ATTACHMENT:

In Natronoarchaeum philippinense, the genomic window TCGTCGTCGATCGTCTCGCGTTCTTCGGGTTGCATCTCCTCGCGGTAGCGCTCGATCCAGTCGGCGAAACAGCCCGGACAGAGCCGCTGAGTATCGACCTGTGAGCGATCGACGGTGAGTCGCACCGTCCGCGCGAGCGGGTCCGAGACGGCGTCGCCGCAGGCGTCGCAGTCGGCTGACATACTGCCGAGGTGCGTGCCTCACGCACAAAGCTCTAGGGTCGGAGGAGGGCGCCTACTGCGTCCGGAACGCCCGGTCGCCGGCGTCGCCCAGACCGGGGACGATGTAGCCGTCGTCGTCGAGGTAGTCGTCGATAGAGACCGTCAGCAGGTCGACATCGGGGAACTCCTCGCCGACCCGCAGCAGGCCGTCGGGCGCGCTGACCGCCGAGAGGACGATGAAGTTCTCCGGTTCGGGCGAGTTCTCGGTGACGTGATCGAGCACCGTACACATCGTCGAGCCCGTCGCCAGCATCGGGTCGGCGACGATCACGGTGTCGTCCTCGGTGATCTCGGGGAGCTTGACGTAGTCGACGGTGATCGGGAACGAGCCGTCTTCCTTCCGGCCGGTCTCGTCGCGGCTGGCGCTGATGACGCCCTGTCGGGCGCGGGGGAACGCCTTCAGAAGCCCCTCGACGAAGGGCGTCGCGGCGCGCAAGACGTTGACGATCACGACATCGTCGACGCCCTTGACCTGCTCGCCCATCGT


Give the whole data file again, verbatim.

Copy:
In Natronoarchaeum philippinense, the genomic window TCGTCGTCGATCGTCTCGCGTTCTTCGGGTTGCATCTCCTCGCGGTAGCGCTCGATCCAGTCGGCGAAACAGCCCGGACAGAGCCGCTGAGTATCGACCTGTGAGCGATCGACGGTGAGTCGCACCGTCCGCGCGAGCGGGTCCGAGACGGCGTCGCCGCAGGCGTCGCAGTCGGCTGACATACTGCCGAGGTGCGTGCCTCACGCACAAAGCTCTAGGGTCGGAGGAGGGCGCCTACTGCGTCCGGAACGCCCGGTCGCCGGCGTCGCCCAGACCGGGGACGATGTAGCCGTCGTCGTCGAGGTAGTCGTCGATAGAGACCGTCAGCAGGTCGACATCGGGGAACTCCTCGCCGACCCGCAGCAGGCCGTCGGGCGCGCTGACCGCCGAGAGGACGATGAAGTTCTCCGGTTCGGGCGAGTTCTCGGTGACGTGATCGAGCACCGTACACATCGTCGAGCCCGTCGCCAGCATCGGGTCGGCGACGATCACGGTGTCGTCCTCGGTGATCTCGGGGAGCTTGACGTAGTCGACGGTGATCGGGAACGAGCCGTCTTCCTTCCGGCCGGTCTCGTCGCGGCTGGCGCTGATGACGCCCTGTCGGGCGCGGGGGAACGCCTTCAGAAGCCCCTCGACGAAGGGCGTCGCGGCGCGCAAGACGTTGACGATCACGACATCGTCGACGCCCTTGACCTGCTCGCCCATCGT